Stitching figures is not my favorite, largely because I don’t like stitching hair. While there are many great ideas and stitches you can use, here are a couple of techniques you can use without lots of fancy stitching. It is a multi-step technique and uses different shades of thread to create the light and dimension real hair has.
If you want straight hair, stop after the overstitching. Curly hair does all the steps.
First, stitch the hair in Tent Stitch. If there are different colors painted on ther canvas, stitch them. The result will be blocky, but that’s OK.
To create movement in the hair, overstitch. Overstitching is a simple way to add dimension, without more complex techniques like padding or whipping stitches.Use longer straight stitches for this. If the hair will be curly very few of these stitches should be used and those mainly in the straighter part of the hair.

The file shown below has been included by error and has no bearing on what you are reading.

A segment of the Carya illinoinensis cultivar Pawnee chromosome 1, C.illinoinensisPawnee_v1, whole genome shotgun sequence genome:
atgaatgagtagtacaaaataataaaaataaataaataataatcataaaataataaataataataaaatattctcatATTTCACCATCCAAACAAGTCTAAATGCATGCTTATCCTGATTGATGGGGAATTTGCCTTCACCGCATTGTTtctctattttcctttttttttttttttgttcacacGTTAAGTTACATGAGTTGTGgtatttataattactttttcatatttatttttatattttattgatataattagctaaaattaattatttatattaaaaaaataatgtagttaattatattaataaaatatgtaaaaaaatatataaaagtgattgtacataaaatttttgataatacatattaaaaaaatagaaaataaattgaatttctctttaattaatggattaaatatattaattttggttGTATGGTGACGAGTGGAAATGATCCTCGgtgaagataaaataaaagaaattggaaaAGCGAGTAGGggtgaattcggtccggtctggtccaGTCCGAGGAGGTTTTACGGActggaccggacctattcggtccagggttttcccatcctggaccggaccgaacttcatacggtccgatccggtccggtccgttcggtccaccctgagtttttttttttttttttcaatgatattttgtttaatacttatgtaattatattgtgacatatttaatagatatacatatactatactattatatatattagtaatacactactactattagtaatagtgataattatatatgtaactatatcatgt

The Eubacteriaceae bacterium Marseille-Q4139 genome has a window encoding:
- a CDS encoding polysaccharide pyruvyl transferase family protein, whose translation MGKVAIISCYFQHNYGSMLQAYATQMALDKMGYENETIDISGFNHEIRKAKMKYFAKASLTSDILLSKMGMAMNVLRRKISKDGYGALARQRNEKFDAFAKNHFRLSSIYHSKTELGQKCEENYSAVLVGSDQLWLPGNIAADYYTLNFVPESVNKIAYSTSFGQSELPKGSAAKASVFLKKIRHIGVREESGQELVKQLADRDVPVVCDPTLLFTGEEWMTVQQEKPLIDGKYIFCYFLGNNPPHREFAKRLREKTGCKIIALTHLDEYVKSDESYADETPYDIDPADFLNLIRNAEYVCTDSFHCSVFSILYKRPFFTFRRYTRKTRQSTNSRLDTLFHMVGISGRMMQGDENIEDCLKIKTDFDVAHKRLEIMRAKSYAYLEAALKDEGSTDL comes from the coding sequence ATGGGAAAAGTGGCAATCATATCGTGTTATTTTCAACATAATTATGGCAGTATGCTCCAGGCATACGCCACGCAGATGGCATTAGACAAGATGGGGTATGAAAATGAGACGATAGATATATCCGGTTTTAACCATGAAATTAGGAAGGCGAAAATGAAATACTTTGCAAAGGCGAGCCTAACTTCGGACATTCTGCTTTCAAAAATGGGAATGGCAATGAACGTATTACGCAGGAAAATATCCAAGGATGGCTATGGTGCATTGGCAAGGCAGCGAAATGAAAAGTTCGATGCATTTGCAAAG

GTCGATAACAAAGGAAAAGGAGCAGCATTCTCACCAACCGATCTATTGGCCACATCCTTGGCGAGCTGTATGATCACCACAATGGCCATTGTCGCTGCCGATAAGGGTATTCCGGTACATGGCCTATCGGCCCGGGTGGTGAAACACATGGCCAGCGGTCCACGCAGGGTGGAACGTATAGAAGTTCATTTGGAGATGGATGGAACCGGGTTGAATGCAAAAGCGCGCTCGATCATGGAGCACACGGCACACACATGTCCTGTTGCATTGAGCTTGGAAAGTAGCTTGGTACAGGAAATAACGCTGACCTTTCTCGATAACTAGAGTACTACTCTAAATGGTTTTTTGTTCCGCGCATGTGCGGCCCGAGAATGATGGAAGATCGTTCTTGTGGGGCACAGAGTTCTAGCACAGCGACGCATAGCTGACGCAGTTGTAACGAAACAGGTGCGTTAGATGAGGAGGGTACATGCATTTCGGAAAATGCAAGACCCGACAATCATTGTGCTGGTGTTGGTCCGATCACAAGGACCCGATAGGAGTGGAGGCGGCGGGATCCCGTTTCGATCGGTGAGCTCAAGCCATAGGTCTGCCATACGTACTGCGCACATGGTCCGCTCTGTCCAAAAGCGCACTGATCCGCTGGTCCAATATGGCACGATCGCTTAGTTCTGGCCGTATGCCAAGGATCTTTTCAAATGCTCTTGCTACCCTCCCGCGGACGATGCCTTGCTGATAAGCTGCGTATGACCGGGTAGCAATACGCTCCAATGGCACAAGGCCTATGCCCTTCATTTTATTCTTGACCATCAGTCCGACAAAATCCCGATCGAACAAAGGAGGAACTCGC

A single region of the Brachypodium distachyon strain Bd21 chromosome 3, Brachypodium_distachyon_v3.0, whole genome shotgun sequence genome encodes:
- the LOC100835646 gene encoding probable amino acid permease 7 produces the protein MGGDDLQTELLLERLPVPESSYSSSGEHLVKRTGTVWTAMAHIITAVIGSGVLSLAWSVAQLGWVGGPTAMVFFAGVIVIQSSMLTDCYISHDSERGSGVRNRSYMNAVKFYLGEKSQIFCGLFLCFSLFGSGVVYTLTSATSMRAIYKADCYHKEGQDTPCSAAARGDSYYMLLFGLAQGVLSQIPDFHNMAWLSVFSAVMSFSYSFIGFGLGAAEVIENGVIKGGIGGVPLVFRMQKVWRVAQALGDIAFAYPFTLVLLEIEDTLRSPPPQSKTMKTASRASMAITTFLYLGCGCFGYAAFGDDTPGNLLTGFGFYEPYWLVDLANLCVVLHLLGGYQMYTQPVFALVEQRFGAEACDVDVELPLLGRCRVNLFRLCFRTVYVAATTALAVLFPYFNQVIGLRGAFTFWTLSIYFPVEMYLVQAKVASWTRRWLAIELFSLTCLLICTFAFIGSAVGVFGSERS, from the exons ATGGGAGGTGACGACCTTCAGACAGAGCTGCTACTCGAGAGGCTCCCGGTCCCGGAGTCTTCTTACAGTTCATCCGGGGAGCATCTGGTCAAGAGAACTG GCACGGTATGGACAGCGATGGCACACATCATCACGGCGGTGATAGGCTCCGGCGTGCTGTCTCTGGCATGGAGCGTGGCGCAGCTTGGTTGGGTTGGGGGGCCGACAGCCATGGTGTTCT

You will use all the colors you used in the first step, in about the same proportions. Throughout the hair, especially where the colors change, add French Knots. They should use different numbers of strands, different numbers of wraps and even different sizes of needles which will create more texture.
Stitch one color at a time.
This softens the edges of the color changes, and adds texture.
How do you know when you have enough knots? How curly is the hair supposed to be? The curlier the hair, the more knots. But never do solid French Knots unless you are stitching a poodle, people don’t have hair that curly.
As a last step, if you want even more texture, brush the hair with as wire brush.
About Janet M Perry
Janet Perry is the Internet's leading authority on needlepoint. She designs, teaches and writes, getting raves from her fans for her innovative techniques, extensive knowledge and generous teaching style. A leading writer of stitch guides, she blogs here and lives on an island in the northeast corner of the SF Bay with her family
Nice tips and methods you have explained. At least I have got some idea from your post.